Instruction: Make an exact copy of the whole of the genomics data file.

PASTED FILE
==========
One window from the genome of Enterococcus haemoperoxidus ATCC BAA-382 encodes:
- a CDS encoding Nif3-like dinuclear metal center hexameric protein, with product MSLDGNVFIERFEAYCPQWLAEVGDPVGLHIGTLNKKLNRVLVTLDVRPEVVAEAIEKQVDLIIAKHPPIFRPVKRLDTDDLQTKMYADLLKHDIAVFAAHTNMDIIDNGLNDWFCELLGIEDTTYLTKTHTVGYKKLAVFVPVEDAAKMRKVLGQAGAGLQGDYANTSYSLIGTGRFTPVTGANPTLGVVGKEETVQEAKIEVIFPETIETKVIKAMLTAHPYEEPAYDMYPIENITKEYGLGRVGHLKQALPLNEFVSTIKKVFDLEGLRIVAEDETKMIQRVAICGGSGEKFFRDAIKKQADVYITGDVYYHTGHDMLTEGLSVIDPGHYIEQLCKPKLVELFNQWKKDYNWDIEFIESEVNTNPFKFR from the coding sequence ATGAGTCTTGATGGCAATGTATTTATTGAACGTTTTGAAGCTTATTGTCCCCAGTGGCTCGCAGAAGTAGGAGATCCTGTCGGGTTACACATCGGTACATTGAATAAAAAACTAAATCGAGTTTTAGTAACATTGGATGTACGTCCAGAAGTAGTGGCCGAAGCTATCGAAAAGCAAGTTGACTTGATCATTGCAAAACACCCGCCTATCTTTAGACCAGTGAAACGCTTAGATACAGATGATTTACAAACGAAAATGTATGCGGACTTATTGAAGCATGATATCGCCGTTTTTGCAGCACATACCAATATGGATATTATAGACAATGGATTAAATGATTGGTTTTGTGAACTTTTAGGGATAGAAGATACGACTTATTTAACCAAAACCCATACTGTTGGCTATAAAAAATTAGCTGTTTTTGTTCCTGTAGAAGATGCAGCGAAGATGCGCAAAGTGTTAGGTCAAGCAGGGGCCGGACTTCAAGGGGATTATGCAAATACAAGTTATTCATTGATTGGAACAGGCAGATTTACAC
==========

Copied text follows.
One window from the genome of Enterococcus haemoperoxidus ATCC BAA-382 encodes:
- a CDS encoding Nif3-like dinuclear metal center hexameric protein, with product MSLDGNVFIERFEAYCPQWLAEVGDPVGLHIGTLNKKLNRVLVTLDVRPEVVAEAIEKQVDLIIAKHPPIFRPVKRLDTDDLQTKMYADLLKHDIAVFAAHTNMDIIDNGLNDWFCELLGIEDTTYLTKTHTVGYKKLAVFVPVEDAAKMRKVLGQAGAGLQGDYANTSYSLIGTGRFTPVTGANPTLGVVGKEETVQEAKIEVIFPETIETKVIKAMLTAHPYEEPAYDMYPIENITKEYGLGRVGHLKQALPLNEFVSTIKKVFDLEGLRIVAEDETKMIQRVAICGGSGEKFFRDAIKKQADVYITGDVYYHTGHDMLTEGLSVIDPGHYIEQLCKPKLVELFNQWKKDYNWDIEFIESEVNTNPFKFR from the coding sequence ATGAGTCTTGATGGCAATGTATTTATTGAACGTTTTGAAGCTTATTGTCCCCAGTGGCTCGCAGAAGTAGGAGATCCTGTCGGGTTACACATCGGTACATTGAATAAAAAACTAAATCGAGTTTTAGTAACATTGGATGTACGTCCAGAAGTAGTGGCCGAAGCTATCGAAAAGCAAGTTGACTTGATCATTGCAAAACACCCGCCTATCTTTAGACCAGTGAAACGCTTAGATACAGATGATTTACAAACGAAAATGTATGCGGACTTATTGAAGCATGATATCGCCGTTTTTGCAGCACATACCAATATGGATATTATAGACAATGGATTAAATGATTGGTTTTGTGAACTTTTAGGGATAGAAGATACGACTTATTTAACCAAAACCCATACTGTTGGCTATAAAAAATTAGCTGTTTTTGTTCCTGTAGAAGATGCAGCGAAGATGCGCAAAGTGTTAGGTCAAGCAGGGGCCGGACTTCAAGGGGATTATGCAAATACAAGTTATTCATTGATTGGAACAGGCAGATTTACAC